Wednesday, September 12, 2012

Little Nat Patton

Most if not all of my readers from Crockett knew or knew of Nat Patton.  His father, Nat Patton Senior was the U.S. Representative from 1935-1945.  After leaving congress he served as the Houston County Attorney and died in 1957.  His son was forever known as Little Nat.  He was very short in stature which added validity to the title.

My grandfather owned a small grocery store at 1116 E. Houston Avenue, and our house was next door.  Little Nat and his wife Eleanor lived less than a quarter of a mile from the store and one or both of them came in almost every day.  I can't remember when I didn't know Little Nat.  He was the Houston County Attorney the entire time I was growing up in Crockett.

You have all heard people say of someone, "He knows everybody in town."  If Nat didn't know everybody he came closer than anyone else.  He was soft spoken and friendly to all.  I never saw him come in the store that he didn't talk to each customer.  If they were a stranger to him they weren't by the time they left.  I remember walking in one day when there were eight or ten customers.  George Satterwhite was at the counter and Nat spoke to him immediately and shook his hand.  Nat then began circulating through the aisles speaking to everyone else.  George smiled and said, "Watch this!"  He walked down the aisle next to Nat and then approached him from behind.  Nat turned around, shook his hand and said, "George Satterwhite, how are you doing?  Nice to see you.  How is Ann doing?"  George spoke to him and walked back to the counter laughing.  "I could do that all day," he said.

My mother ran the grocery store until I was in junior high, or thereabouts.  Small neighborhood stores were becoming a thing of the past.  She leased it to Max Petty and took another job.  After that I wasn't in the store nearly as much as I'd been in the past, but I still ran into Little Nat on a regular basis.  He would always ask me about my family, school, and whatever else was on his mind.  After I left for college in Nacogdoches my encounters with him were rare.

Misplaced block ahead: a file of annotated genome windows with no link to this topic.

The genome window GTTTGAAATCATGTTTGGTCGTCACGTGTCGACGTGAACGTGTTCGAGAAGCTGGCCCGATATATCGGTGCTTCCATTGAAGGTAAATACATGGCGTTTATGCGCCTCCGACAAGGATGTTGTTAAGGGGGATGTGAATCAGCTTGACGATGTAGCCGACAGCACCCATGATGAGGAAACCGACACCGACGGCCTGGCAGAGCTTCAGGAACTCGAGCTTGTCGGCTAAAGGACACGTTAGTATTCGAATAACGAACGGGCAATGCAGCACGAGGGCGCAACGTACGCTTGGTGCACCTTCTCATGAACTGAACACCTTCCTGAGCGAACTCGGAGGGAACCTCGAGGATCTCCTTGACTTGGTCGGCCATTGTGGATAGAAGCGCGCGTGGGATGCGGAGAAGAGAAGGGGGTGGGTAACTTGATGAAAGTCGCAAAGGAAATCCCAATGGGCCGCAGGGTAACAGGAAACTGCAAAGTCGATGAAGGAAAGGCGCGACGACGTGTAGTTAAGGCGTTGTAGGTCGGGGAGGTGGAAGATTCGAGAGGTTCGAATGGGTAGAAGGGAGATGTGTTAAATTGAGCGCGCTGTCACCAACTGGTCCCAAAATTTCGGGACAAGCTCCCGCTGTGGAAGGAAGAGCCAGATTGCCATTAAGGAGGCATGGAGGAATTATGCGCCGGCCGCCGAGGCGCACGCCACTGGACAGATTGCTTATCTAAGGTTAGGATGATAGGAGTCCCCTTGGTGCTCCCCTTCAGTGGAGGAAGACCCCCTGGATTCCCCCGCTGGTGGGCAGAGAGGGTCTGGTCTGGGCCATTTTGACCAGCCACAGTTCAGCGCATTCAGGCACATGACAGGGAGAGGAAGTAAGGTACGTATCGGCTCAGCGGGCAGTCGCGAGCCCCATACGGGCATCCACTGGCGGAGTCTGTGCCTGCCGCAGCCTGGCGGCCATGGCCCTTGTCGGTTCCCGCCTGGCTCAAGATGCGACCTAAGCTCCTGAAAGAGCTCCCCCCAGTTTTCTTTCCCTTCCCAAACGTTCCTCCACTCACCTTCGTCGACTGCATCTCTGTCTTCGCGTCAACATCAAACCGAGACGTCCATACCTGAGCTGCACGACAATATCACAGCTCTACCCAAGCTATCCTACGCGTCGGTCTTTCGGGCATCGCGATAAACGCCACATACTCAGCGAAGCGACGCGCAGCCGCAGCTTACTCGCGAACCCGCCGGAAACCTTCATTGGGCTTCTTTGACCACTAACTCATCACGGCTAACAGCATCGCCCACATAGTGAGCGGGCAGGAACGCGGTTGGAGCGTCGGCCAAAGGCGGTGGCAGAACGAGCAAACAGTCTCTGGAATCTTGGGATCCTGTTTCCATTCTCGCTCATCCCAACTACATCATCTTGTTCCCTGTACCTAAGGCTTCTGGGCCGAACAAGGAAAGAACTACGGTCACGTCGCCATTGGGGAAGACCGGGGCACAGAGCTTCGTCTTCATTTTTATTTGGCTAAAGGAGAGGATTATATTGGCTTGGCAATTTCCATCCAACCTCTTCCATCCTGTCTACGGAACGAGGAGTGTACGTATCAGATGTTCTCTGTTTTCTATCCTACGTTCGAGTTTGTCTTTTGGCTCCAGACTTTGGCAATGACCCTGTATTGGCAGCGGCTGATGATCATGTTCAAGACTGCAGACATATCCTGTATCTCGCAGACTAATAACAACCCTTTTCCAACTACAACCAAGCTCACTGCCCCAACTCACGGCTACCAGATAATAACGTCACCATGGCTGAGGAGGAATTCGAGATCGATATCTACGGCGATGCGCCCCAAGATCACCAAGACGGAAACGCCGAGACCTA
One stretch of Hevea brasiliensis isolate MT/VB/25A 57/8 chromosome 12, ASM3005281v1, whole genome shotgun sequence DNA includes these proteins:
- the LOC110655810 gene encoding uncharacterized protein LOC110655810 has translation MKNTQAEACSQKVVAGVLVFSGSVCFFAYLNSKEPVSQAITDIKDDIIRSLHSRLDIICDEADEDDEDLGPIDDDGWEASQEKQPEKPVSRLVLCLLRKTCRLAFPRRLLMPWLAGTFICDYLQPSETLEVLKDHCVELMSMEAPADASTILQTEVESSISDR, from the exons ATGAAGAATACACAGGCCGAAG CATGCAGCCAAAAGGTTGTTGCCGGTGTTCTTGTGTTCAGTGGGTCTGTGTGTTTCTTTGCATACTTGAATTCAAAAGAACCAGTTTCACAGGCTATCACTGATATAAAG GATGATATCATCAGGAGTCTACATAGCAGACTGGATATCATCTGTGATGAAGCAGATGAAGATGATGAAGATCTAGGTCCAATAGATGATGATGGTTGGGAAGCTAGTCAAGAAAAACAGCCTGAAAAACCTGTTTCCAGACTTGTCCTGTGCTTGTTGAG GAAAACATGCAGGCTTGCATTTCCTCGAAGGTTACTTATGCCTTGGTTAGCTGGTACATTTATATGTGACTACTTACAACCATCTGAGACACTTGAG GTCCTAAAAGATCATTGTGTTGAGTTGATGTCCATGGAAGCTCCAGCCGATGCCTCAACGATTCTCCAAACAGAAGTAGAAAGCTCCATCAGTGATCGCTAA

Teresa and I were married in December of 1974 and moved to Wichita Falls where my mother and stepfather were then living.  We missed living in Crockett, so in November of 1975 we moved back.  I had almost completed my degree in Criminal Justice at Stephen F. Austin State University, so applied for a job at the Crockett State School.  It was a facility for juvenile delinquents and I was hired to work as a Youth Activities Supervisor.  In state speak than means watch'em and don't let anyone get away.  Most of the boys were in a camping program in the national forest, so my only contact was with the ones who got locked up on campus for some infraction.  I worked nights so the ones I did see were asleep  most of the time.  That was fine with me.